The accuracy of caries risk assessment in children attending South Australian School Dental Service: a longitudinal study.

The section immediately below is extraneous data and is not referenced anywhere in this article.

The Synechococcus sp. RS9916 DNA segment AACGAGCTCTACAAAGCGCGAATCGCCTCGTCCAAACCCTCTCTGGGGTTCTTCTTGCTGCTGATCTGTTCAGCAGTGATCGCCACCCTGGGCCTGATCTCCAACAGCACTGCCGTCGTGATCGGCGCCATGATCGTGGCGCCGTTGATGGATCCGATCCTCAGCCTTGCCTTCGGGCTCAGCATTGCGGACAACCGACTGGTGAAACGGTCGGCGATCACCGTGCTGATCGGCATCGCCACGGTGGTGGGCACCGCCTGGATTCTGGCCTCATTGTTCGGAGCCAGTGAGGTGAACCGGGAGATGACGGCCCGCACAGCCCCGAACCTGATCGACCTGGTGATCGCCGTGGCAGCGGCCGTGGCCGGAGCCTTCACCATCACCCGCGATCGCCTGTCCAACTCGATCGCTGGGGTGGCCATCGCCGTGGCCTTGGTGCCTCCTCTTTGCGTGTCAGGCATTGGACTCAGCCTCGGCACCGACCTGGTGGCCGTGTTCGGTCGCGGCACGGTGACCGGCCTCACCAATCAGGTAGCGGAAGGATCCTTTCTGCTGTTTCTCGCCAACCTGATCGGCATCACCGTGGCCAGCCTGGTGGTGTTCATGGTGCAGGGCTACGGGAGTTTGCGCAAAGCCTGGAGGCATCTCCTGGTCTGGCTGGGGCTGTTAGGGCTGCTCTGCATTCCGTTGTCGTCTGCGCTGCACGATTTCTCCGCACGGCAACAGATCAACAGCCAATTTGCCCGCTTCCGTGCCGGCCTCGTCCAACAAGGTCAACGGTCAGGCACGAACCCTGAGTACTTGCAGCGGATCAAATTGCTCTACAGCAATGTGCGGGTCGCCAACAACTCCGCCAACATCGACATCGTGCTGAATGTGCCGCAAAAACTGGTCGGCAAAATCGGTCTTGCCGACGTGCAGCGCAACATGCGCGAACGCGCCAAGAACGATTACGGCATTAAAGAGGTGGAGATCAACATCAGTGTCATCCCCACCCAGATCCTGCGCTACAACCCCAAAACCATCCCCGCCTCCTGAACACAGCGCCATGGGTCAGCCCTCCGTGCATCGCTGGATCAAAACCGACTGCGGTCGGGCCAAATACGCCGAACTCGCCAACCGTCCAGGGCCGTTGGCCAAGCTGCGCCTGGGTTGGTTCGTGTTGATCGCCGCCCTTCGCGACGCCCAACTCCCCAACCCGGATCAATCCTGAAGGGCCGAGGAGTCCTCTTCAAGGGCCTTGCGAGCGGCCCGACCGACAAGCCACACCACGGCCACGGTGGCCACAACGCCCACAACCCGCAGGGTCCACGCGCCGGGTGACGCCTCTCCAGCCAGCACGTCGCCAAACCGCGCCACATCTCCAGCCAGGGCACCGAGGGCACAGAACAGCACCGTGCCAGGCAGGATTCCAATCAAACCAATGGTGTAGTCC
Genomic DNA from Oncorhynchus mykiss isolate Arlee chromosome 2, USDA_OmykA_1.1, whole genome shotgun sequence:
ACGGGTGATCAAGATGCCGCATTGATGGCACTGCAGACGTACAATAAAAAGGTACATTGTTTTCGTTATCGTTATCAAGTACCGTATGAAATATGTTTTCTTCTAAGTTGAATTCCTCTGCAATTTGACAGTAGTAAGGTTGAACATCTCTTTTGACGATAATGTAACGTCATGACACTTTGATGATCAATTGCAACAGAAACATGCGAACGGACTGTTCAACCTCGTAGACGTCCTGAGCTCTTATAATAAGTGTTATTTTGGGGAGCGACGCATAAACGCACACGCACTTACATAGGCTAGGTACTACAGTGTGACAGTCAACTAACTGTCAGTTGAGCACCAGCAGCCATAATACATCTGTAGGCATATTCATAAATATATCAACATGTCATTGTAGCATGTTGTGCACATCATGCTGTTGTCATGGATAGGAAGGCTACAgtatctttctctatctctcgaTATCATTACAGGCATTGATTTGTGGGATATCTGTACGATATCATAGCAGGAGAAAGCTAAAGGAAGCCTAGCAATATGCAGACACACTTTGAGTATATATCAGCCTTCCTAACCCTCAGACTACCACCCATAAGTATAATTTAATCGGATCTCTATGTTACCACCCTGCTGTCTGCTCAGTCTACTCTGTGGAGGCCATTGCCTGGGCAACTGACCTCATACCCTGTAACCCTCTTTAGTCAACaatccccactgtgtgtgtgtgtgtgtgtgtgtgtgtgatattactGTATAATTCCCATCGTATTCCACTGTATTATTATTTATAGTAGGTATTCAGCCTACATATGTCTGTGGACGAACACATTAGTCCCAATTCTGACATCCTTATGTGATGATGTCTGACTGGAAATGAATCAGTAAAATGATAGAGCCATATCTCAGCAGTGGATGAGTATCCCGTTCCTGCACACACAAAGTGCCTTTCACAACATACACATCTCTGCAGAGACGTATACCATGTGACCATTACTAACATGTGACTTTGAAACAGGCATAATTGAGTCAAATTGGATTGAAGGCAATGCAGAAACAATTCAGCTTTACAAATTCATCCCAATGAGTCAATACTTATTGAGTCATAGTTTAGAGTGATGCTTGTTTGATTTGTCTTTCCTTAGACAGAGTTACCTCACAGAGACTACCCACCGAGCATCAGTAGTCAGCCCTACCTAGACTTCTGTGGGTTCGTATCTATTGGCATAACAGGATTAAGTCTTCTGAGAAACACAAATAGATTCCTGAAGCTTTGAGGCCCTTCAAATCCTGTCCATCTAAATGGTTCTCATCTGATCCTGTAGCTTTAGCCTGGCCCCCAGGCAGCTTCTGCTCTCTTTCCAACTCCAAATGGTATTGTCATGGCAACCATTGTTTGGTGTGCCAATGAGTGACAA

ABSTRACT: To determine the accuracy of the caries risk assessment system and performance of clinicians in their attempts to predict caries for children during routine practice.Longitudinal study.Data on caries risk assessment conducted by clinicians during routine practice while providing care for children in the South Australian School Dental Service (SA SDS) were collected from electronic patient records. Baseline data on caries experience, clinicians' ratings of caries risk status and child demographics were obtained for all SA SDS patients aged 5-15 years examined during 2002-2005.Children's caries incidence rate, calculated using examination data after a follow-up period of 6-48 months from baseline, was used as the gold standard to compute the sensitivity (Se) and specificity (Sp) of clinicians' baseline ratings of caries risk. Multivariate binomial regression models were used to evaluate effects of children's baseline characteristics on Se and Sp.A total of 133 clinicians rated caries risk status of 71 430 children during 2002-2005. The observed Se and Sp were 0.48 and 0.86, respectively (Se+Sp=1.34). Caries experience at baseline was the strongest factor influencing accuracy in multivariable regression model. Among children with no caries experience at baseline, overall accuracy (Se+Sp) was only 1.05, whereas it was 1.28 among children with at least one tooth surfaces with caries experience at baseline.Clinicians' accuracy in predicting caries risk during routine practice was similar to levels reported in research settings that simulated patient care. Accuracy was acceptable in children who had prior caries experience at the baseline examination, while it was poor among children with no caries experience.